Take your pulse. Not that pulse. I'm talking lentils, chickpeas, beans, peas. The United Nations has declared 2016 the International Year of Pulses.
That's something we can celebrate here on the Canadian prairies, where we grow more pulses than most places on earth.
But we don't eat them, not nearly enough. Almost all our pulse crops are shipped to other countries where lentils, chickpeas and split peas are everyday fare. Tonight in India, families will sit down to a meal of masoor dal. In Spain, they’ll enjoy spicy lentejas con chorizo. And in Chile, they’ll fill up with a bowl of lentils de la Abuela, like grandma used to make. All with lentils from Canada.
Not only do we grow a lot of lentils (a record harvest of 2.2 million tonnes in 2015) we grow more varieties of lentils than anywhere else. In India, they prefer small red lentils. In Chile, it's large green lentils. And in Spain, it's pardina lentils also known as Spanish brown. We grow them all here, and more, such as little black beluga lentils, so named for their resemblance to the black caviar of the beluga sturgeon. Chefs love them.
Pulses are a good source of protein yet less stressful on the environment than raising livestock. Pulses provide 20-25 percent protein by weight, double that of wheat at 10 percent and about half that of meat at 30-40 percent.
However, growing pulses uses much less water than raising livestock. According to the UN, a kilogram of lentils requires 50 litres of water while a kilogram of chicken takes more than 4,000 litres and a kilogram of beef consumes a whopping 13,000 liters of water.
Pulses help reduce food waste, which the UN estimates at one-third of all food produced worldwide. Since pulses are a simple food and stored dry, there is little lost in processing and much less spoilage compared to vegetables, fruits and meat.
The UN also notes that pulse crops replace nitrogen in the soil, reducing the use of petro-chemical fertilizers. This is a prime reason why pulse crops are so popular in Western Canada – they make economic and environmental sense when included in rotation with other crops such as wheat, flax and canola.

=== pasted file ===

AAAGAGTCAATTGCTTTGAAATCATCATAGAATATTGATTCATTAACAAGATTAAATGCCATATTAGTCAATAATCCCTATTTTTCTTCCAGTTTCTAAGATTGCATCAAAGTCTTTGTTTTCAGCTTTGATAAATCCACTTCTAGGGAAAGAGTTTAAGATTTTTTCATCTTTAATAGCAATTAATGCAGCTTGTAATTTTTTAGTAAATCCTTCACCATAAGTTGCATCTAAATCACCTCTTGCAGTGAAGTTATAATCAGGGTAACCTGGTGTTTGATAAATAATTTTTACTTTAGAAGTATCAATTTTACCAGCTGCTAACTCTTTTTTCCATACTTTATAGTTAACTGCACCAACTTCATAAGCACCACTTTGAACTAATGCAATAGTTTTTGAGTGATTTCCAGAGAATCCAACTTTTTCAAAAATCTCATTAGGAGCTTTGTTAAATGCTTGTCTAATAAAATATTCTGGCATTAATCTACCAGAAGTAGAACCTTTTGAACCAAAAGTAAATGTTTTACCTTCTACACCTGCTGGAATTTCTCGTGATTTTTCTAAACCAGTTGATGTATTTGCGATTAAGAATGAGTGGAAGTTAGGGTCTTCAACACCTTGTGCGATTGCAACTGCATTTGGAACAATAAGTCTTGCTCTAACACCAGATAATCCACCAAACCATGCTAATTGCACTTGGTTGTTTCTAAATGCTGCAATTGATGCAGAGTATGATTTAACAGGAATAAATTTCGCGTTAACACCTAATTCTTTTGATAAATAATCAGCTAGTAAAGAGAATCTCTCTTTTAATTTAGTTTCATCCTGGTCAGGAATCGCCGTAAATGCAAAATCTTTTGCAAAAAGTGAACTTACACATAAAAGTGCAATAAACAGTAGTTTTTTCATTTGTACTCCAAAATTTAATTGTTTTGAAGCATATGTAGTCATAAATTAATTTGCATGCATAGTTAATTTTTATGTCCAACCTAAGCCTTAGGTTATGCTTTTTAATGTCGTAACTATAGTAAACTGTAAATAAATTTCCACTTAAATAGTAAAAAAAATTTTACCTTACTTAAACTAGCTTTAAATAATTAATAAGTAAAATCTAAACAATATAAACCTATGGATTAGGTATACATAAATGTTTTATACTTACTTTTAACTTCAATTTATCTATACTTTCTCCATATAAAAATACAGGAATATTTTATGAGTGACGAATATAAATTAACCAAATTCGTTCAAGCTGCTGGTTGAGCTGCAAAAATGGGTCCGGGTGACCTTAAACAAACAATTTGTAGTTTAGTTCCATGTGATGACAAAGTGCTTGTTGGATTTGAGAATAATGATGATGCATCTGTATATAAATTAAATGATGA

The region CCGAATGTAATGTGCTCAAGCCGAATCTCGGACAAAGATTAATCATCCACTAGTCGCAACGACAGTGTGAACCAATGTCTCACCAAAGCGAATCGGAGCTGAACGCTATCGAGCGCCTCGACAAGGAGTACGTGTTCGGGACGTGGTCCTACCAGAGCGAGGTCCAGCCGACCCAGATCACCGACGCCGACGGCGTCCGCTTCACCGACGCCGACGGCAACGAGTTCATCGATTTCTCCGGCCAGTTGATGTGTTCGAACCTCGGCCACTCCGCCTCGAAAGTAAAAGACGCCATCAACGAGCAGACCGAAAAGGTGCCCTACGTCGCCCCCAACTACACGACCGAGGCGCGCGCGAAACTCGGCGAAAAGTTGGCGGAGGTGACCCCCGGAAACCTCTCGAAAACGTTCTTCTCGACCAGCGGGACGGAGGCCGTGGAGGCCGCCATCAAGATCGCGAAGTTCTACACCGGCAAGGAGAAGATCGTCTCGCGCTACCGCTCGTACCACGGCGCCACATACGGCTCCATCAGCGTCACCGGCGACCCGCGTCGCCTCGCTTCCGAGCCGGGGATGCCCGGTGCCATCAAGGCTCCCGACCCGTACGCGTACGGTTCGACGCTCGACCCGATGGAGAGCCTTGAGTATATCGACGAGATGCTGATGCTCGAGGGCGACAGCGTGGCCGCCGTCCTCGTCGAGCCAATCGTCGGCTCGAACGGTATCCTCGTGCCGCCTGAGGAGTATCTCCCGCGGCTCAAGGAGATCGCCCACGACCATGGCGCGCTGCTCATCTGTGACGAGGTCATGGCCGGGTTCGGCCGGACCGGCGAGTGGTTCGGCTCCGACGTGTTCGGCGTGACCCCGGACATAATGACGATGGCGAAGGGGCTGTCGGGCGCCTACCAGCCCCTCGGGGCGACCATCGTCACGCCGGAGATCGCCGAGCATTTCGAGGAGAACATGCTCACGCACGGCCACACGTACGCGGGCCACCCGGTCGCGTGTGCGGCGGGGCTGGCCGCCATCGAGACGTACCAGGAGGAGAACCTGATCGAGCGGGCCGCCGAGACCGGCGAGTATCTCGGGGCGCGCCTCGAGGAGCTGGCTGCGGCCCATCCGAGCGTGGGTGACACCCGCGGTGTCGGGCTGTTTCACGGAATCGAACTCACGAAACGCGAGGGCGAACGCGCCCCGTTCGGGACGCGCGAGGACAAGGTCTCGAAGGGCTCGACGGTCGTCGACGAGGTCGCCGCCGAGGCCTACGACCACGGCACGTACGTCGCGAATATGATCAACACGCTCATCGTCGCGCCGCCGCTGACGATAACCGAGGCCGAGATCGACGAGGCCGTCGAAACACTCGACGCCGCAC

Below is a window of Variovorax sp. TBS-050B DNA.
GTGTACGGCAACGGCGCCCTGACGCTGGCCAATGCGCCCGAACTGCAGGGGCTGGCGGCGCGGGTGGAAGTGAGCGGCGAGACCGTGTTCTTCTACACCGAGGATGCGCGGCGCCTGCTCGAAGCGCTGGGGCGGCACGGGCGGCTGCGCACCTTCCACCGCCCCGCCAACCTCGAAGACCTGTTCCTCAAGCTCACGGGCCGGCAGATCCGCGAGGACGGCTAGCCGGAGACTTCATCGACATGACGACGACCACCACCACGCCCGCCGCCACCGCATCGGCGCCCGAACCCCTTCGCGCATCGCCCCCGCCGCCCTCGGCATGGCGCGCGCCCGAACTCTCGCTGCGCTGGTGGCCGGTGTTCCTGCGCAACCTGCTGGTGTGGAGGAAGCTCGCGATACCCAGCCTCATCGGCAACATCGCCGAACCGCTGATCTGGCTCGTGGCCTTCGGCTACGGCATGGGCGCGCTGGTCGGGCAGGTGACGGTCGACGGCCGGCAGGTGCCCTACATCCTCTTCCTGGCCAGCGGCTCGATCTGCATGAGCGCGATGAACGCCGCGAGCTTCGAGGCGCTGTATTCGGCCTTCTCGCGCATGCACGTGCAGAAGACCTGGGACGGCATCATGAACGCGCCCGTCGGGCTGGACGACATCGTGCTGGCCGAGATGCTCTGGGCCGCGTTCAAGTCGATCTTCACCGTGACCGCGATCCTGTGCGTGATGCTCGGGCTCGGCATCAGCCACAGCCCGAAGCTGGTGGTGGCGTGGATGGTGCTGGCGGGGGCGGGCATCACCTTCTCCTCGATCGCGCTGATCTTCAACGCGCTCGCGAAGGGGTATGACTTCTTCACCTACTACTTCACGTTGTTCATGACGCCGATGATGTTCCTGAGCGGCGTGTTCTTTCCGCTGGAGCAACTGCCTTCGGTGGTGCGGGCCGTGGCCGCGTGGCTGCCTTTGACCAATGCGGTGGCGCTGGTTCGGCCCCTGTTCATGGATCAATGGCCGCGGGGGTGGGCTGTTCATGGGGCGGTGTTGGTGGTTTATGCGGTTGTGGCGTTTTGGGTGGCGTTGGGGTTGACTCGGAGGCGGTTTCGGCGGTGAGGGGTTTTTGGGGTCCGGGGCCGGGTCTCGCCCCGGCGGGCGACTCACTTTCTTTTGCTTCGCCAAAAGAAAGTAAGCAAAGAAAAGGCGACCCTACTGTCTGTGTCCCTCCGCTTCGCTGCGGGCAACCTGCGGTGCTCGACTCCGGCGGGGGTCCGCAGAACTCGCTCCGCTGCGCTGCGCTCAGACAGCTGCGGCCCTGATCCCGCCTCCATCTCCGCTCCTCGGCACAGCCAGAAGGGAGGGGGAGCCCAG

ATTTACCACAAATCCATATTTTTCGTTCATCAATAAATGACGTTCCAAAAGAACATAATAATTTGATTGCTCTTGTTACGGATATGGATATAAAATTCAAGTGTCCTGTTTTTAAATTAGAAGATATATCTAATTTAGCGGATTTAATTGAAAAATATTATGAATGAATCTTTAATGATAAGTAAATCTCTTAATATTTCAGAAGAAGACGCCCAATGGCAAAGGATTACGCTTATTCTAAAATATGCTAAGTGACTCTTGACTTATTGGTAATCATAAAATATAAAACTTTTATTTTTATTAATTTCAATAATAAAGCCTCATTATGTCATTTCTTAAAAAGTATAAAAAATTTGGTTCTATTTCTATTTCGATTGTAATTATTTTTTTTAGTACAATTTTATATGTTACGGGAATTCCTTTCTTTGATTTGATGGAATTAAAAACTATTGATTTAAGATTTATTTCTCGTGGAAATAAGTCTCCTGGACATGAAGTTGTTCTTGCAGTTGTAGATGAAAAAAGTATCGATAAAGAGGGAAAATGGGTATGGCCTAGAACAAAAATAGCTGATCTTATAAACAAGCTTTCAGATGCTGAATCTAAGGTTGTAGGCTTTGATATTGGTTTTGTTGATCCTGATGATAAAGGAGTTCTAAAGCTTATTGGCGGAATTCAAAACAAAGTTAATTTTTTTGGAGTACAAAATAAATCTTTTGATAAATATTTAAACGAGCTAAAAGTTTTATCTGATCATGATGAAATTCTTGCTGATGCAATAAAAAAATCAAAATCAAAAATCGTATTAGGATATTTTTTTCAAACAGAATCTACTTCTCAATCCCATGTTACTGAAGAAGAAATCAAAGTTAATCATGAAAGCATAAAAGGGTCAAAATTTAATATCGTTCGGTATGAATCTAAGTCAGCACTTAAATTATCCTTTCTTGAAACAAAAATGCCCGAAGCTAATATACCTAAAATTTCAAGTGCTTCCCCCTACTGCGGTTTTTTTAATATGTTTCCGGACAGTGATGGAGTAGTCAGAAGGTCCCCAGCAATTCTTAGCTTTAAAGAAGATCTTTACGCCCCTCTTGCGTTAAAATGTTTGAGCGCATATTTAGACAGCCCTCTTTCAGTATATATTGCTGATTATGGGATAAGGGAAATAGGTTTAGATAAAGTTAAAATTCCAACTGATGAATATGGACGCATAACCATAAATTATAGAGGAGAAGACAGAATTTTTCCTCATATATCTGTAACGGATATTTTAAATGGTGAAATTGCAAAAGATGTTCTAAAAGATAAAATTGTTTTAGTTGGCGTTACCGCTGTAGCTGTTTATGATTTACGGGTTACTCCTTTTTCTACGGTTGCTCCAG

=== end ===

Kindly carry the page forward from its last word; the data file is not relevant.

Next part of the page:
Pulses fit with another UN initiative: eliminating world hunger by 2030 while, at the same time, tackling climate change and improving sustainable farming. If we all start eating more pulses in 2016, that goal will be easier to reach.
Of course, I don't need to recommend more hummus and lentil soup. We've got that covered. But, I will propose this recipe for yellow pea fava, a Greek mezze (appetizer) made with yellow split peas. If you like hummus, you'll like this.
2 cups yellow split peas
2 cups finely chopped red onion
1 fat clove garlic, finely chopped
4+ cups water
1 tsp salt
1/8 tsp pepper
3 tbsp lemon juice
1 cup olive oil
2 tbsp finely chopped parsley
Put split peas, 1 1/2 cups red onion, garlic and 4 cups of water into a medium pot. The water should cover the peas. Bring to a gentle boil. Skim the foam that rises to the surface.
Reduce heat, cover pot and gently simmer for 1.5-2 hours, until the split peas are completely broken down. Check periodically, adding more water if needed to just cover the peas.
Once the peas are fall-apart soft, cook uncovered until the liquid has evaporated and the peas are thick and bubbly. Stir frequently to prevent sticking to the pot.
Remove from heat. Add salt, pepper, lemon juice and 3/4 cup olive oil. Stir vigorously until well mixed. Cover pot with a tea towel and leave to cool.
To serve, scoop pea purée into a serving dish. Top with remaining 1/2 cup red onion. Sprinkle with parsley. Drizzle with remaining 1/4 cup olive oil. Serve with bread, pita or crackers.
The UN website includes many more pulse recipes from around the world.
(This article first appeared in Grainews.)